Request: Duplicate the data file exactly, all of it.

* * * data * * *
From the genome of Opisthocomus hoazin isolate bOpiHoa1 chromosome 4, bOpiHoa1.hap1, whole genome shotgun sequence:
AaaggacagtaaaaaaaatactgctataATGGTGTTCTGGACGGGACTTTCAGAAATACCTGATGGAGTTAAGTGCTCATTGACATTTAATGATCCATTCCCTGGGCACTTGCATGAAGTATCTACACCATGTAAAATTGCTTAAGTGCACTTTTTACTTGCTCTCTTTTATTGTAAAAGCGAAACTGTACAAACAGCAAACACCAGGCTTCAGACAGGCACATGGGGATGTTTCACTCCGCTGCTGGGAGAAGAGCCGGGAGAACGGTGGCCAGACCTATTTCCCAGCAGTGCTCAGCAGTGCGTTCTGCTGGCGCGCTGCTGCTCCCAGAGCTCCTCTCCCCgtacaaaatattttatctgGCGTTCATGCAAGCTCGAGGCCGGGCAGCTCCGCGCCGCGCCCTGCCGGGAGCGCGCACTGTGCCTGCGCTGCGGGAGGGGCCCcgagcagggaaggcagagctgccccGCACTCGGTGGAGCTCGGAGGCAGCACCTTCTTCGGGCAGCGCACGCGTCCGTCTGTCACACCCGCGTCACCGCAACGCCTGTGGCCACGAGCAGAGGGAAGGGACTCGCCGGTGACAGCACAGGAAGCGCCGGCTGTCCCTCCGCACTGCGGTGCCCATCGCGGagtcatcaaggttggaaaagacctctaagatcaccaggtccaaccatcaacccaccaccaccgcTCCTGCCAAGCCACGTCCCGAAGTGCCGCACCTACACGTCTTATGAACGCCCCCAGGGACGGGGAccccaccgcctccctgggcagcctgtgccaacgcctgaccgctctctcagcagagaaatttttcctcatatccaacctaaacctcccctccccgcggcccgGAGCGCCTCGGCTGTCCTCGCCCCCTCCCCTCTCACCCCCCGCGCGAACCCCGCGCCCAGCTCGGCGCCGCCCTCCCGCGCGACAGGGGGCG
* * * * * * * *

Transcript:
From the genome of Opisthocomus hoazin isolate bOpiHoa1 chromosome 4, bOpiHoa1.hap1, whole genome shotgun sequence:
AaaggacagtaaaaaaaatactgctataATGGTGTTCTGGACGGGACTTTCAGAAATACCTGATGGAGTTAAGTGCTCATTGACATTTAATGATCCATTCCCTGGGCACTTGCATGAAGTATCTACACCATGTAAAATTGCTTAAGTGCACTTTTTACTTGCTCTCTTTTATTGTAAAAGCGAAACTGTACAAACAGCAAACACCAGGCTTCAGACAGGCACATGGGGATGTTTCACTCCGCTGCTGGGAGAAGAGCCGGGAGAACGGTGGCCAGACCTATTTCCCAGCAGTGCTCAGCAGTGCGTTCTGCTGGCGCGCTGCTGCTCCCAGAGCTCCTCTCCCCgtacaaaatattttatctgGCGTTCATGCAAGCTCGAGGCCGGGCAGCTCCGCGCCGCGCCCTGCCGGGAGCGCGCACTGTGCCTGCGCTGCGGGAGGGGCCCcgagcagggaaggcagagctgccccGCACTCGGTGGAGCTCGGAGGCAGCACCTTCTTCGGGCAGCGCACGCGTCCGTCTGTCACACCCGCGTCACCGCAACGCCTGTGGCCACGAGCAGAGGGAAGGGACTCGCCGGTGACAGCACAGGAAGCGCCGGCTGTCCCTCCGCACTGCGGTGCCCATCGCGGagtcatcaaggttggaaaagacctctaagatcaccaggtccaaccatcaacccaccaccaccgcTCCTGCCAAGCCACGTCCCGAAGTGCCGCACCTACACGTCTTATGAACGCCCCCAGGGACGGGGAccccaccgcctccctgggcagcctgtgccaacgcctgaccgctctctcagcagagaaatttttcctcatatccaacctaaacctcccctccccgcggcccgGAGCGCCTCGGCTGTCCTCGCCCCCTCCCCTCTCACCCCCCGCGCGAACCCCGCGCCCAGCTCGGCGCCGCCCTCCCGCGCGACAGGGGGCG